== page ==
Copyright Laws, Fair Use, and Legal Printing

From international corporations to law firms to mom-and-pop shops, every business will consider some form of marketing at one point or another. Whether that marketing is based solely online or consists of paper and pamphlets is up to the business. What they include in that marketing, however, is restricted due to copyright laws.

Whenever an artist paints a picture, a musician creates a score, an author pens a book or article, and so on, the federal Copyright Act of 1976 most likely slaps a quick copyright protection on it. Once that little ® symbol is on something, whether it is notarized or not, no one is supposed to use, distribute, or recreate it for any sort of profit or advantage. This can be pretty disadvantageous to a business looking to create, copy, or use popular or helpful premade materials for marketing or other projects.

Fair Use

Making an impenetrable copyright over everything the moment it was created or even conceived would be unreasonable. For example, a copyrighted article could be redistributed or duplicated if it was to inform, educate, or report the condition of it to others.

If you aren’t sure if something can be copied, ask yourself these five questions:

  • What do I intend to do with the material once it is copied?
  • What is the intent of the original piece?
  • How much of the original piece do I need to copy or use?
  • How many copies do I need to make?
  • Does copying this material detract from its original value in any way?

Asking these questions before copying documentation or a file should serve as a quick moral and legal check. If you don’t feel good about making the copy, it probably isn’t the right move.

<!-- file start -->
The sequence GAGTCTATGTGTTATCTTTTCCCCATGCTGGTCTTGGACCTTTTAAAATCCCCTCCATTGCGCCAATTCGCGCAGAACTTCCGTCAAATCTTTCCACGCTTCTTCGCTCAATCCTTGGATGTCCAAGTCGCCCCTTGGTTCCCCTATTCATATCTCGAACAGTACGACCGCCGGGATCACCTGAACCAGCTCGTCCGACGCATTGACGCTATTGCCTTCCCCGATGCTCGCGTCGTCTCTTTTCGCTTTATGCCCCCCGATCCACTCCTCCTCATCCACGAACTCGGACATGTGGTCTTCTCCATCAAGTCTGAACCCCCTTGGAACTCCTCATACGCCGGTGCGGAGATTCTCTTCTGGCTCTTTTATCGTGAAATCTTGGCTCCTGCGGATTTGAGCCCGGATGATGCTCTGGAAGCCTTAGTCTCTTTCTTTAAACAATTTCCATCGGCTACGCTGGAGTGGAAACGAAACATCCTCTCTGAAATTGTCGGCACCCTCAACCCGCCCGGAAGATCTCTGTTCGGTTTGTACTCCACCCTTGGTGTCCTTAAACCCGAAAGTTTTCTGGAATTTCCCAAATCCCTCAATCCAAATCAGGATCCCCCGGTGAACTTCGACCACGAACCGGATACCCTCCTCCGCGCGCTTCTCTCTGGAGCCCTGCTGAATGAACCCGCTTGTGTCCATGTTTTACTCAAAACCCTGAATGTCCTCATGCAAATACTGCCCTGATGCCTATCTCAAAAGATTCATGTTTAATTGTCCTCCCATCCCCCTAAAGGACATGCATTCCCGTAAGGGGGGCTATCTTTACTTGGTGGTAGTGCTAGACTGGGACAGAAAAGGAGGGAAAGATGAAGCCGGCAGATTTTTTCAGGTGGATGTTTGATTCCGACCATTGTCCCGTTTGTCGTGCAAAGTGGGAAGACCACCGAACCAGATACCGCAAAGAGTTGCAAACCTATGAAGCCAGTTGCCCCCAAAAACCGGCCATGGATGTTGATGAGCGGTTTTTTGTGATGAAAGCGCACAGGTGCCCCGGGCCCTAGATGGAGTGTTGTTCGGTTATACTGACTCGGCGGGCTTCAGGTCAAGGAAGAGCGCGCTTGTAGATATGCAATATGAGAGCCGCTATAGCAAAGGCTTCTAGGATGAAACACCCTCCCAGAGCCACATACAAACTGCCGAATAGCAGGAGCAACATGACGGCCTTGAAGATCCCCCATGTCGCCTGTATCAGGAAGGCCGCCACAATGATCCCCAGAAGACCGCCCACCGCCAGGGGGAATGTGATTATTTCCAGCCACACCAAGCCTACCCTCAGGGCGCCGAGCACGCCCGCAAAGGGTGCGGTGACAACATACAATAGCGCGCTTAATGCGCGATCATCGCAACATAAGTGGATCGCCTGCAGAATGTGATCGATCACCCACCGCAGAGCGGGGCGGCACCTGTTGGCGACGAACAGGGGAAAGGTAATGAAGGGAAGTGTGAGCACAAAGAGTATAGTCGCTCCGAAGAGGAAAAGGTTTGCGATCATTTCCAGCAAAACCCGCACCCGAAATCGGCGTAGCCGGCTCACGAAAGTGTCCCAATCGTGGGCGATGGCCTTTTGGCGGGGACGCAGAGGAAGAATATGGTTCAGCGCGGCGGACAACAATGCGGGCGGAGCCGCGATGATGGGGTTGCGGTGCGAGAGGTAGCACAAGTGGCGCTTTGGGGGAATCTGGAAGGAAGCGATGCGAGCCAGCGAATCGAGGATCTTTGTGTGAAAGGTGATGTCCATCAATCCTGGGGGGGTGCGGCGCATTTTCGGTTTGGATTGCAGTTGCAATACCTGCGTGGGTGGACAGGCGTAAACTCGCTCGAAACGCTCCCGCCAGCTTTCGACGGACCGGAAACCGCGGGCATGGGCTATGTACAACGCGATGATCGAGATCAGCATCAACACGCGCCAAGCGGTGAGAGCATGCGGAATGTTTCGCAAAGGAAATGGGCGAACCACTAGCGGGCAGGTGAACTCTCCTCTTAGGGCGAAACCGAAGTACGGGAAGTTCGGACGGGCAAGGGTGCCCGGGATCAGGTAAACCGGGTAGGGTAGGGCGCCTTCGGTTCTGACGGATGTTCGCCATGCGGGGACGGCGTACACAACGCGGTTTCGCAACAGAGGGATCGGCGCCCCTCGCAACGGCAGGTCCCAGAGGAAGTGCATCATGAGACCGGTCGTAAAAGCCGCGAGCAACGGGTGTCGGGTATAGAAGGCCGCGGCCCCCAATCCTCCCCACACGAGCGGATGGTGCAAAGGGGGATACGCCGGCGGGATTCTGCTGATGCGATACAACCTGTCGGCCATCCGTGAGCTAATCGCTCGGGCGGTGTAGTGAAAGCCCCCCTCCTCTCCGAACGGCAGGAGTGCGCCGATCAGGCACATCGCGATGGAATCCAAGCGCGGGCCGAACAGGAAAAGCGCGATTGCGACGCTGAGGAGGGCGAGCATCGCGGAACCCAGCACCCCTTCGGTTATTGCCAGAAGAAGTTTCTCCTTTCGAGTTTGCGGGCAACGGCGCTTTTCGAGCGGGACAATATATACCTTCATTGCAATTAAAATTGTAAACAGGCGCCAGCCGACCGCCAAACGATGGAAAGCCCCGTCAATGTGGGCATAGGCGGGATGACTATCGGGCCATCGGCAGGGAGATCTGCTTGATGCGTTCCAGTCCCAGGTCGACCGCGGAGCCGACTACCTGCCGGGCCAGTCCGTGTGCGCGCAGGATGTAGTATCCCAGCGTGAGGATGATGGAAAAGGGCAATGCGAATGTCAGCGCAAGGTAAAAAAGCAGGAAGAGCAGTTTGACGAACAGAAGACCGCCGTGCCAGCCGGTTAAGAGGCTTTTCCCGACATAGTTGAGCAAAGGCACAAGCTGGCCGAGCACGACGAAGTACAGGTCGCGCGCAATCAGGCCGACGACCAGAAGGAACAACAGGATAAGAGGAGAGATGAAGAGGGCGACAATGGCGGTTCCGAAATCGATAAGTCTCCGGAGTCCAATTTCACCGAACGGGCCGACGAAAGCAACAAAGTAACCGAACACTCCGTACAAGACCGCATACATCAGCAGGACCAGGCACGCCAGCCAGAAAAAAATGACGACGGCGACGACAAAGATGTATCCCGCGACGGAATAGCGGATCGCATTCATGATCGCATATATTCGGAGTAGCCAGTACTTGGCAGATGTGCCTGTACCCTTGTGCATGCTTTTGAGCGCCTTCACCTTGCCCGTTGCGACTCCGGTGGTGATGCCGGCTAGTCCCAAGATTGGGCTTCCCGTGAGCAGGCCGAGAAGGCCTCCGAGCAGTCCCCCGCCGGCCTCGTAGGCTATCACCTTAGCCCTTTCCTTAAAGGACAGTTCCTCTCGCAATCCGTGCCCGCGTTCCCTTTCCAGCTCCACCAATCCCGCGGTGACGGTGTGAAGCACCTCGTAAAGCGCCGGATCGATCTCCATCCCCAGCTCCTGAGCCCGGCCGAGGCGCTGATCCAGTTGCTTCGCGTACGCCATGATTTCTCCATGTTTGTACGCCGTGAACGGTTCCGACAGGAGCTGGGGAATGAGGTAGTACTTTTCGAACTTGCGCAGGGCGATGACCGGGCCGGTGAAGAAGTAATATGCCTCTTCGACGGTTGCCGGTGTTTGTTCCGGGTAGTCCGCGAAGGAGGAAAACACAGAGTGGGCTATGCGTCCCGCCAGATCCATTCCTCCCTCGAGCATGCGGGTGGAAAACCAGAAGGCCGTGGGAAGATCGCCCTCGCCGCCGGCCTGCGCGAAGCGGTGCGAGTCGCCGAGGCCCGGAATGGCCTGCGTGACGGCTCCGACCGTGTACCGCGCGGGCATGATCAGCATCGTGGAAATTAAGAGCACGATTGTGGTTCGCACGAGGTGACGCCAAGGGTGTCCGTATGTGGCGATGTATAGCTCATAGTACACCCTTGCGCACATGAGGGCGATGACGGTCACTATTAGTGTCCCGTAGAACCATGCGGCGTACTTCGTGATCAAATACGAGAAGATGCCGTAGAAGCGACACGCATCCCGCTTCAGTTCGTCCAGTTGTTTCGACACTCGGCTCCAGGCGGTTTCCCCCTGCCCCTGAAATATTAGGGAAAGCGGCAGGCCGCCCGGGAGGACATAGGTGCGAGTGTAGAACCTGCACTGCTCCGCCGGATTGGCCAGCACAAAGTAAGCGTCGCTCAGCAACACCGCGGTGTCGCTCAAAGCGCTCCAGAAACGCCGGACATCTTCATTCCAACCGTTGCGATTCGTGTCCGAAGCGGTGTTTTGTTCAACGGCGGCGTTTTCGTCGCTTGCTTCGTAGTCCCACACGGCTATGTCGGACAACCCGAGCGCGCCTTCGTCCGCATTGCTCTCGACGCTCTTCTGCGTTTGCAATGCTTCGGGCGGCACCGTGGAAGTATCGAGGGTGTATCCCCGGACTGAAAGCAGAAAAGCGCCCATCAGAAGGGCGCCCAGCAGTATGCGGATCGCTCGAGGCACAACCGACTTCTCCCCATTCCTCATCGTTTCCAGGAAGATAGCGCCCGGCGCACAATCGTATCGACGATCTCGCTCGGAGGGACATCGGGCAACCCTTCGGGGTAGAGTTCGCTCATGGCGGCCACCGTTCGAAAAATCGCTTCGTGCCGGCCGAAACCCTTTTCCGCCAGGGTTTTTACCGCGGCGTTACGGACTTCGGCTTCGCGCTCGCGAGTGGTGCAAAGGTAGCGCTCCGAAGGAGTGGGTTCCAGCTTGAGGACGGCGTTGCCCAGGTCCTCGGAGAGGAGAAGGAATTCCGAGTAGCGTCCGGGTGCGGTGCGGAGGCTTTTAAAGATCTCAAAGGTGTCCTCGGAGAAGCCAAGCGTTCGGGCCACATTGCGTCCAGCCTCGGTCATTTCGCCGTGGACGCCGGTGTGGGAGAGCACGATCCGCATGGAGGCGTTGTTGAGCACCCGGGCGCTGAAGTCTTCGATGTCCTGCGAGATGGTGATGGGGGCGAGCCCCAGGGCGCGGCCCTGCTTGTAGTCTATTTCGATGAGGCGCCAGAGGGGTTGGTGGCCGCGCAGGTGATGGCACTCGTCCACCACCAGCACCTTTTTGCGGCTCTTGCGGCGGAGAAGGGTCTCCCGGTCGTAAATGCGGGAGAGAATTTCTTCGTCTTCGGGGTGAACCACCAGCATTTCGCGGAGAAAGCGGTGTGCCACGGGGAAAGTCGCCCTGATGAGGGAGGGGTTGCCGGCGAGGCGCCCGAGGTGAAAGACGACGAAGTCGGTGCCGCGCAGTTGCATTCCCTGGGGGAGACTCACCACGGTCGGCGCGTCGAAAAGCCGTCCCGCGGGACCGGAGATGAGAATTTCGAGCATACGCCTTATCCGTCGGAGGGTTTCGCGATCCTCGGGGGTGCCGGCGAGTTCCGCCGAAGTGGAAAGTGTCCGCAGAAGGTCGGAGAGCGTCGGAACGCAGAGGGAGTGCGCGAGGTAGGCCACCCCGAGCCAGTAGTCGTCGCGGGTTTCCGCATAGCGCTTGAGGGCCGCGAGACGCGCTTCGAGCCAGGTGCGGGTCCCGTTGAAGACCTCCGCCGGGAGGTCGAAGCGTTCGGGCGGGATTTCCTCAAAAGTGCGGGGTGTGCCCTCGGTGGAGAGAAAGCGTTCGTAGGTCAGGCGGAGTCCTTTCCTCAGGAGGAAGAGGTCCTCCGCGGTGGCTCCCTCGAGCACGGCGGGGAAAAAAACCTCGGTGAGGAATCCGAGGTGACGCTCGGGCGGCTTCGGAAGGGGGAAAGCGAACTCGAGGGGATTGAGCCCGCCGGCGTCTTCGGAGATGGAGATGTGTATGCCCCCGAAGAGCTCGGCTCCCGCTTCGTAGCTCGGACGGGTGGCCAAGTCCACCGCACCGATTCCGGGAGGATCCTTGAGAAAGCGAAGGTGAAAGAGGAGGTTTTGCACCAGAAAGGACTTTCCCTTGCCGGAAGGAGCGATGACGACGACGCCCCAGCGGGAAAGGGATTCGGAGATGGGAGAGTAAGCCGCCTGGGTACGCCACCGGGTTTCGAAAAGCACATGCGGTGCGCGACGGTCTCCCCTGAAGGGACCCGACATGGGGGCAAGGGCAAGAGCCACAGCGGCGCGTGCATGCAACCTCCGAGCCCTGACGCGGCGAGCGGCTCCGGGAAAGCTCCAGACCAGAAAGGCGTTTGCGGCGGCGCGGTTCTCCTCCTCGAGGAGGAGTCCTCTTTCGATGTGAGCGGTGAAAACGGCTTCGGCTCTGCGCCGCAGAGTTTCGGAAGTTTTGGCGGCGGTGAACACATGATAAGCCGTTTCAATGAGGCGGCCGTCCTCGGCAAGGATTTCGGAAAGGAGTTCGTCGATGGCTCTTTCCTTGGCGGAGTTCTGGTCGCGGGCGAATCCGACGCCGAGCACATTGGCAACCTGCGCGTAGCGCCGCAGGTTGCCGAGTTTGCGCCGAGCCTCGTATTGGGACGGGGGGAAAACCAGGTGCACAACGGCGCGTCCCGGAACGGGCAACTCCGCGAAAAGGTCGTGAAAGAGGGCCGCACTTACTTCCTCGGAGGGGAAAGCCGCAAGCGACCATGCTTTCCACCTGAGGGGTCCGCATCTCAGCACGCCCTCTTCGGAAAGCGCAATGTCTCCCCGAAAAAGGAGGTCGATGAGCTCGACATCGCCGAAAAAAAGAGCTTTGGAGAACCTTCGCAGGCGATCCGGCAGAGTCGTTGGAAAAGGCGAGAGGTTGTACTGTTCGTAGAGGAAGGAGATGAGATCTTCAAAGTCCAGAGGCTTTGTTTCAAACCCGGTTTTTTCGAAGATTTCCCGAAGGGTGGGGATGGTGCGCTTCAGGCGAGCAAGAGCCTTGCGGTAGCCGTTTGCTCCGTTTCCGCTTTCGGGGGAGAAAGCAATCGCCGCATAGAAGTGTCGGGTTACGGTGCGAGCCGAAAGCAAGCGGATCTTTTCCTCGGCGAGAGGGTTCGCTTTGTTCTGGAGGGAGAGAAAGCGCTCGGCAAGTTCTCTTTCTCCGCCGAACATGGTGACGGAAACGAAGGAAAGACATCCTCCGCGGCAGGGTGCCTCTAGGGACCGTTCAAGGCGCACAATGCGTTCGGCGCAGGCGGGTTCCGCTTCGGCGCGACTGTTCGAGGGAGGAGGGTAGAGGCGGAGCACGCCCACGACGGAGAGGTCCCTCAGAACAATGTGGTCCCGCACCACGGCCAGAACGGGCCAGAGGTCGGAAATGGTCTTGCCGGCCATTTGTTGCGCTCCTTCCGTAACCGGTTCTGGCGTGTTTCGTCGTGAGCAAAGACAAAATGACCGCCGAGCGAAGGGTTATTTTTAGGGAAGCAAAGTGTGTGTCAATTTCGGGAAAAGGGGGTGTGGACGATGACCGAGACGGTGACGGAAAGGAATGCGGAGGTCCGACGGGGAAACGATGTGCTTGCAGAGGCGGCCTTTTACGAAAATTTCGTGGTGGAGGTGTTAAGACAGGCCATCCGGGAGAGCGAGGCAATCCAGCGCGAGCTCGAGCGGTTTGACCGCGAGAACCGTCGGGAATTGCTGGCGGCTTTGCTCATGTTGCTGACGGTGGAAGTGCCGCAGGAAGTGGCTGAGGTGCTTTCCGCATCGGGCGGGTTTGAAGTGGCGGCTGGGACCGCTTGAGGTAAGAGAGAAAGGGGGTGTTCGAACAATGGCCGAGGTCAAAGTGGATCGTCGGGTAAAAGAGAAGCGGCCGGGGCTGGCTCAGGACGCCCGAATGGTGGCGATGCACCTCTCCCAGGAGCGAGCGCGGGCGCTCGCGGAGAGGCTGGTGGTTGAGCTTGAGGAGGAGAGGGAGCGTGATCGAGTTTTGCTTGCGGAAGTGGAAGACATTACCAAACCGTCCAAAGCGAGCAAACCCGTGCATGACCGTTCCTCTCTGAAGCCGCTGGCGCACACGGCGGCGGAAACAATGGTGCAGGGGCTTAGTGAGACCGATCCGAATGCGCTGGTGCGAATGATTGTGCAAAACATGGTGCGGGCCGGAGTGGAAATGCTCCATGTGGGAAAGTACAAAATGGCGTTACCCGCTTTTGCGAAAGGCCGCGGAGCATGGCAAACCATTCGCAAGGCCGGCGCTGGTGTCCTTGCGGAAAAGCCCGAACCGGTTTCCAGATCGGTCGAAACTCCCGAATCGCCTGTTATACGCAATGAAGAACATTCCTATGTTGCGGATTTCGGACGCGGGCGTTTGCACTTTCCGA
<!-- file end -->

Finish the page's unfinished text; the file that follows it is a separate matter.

For companies that deal with sensitive information and confidential documentation, though, it is best not to guess. If you copy something illegitimately and violate copyright laws, you and your business could be in legal trouble and stand to pay hefty fines if penalized. You need to be certain that you are within your legal right to copy, use, or distribute materials when so much could be on the line.

Copyright Law for Images

Copyright laws help protect the rights of the creator or artist. When speaking about photography, copyright protects the image from unlawfully being copied.

Important things to know about copyright:

  • Purchasing the print of an image is different than purchasing the copy. This is especially prevalent in photography and art. Many artists will sell prints of an image, even though the copy and artistry of the image still belong to the artist. If you buy a print, you do not have the right to make copies of that print and sell them.
  • Photographs are protected by copyright from the moment that they are created. This right is protected under the Federal Copyright Act of 1976. A photographer can easily create over 2,000 pieces of intellectual property each year.
  • Even a small infringement can have devastating effects. Many people think that copyright is only violated when the violator attempts to sell the image unlawfully. However, simply copying an image is an infraction, even if you were only doing it for personal use. Copying an image can result in civil and criminal penalties.

Professional Printing Solutions

At Acro Photo Print Inc., our New York City legal printing specialists routinely handle enormous printing jobs for law firms, corporations, and agencies that manage copyrighted materials. When you come to us – or we come to you since we offer pick-up and delivery services – we can help determine if what you are trying to duplicate or print is protected by a strict copyright, trademark, or patent. With 40+ years of printing service experience, we have the knowledge and know-how to take care of your project with ease and confidence.

Our New York City printing services company is fully aware of copyright laws concerning imagery and photographs. To learn more, contact us today and speak with a member of our team.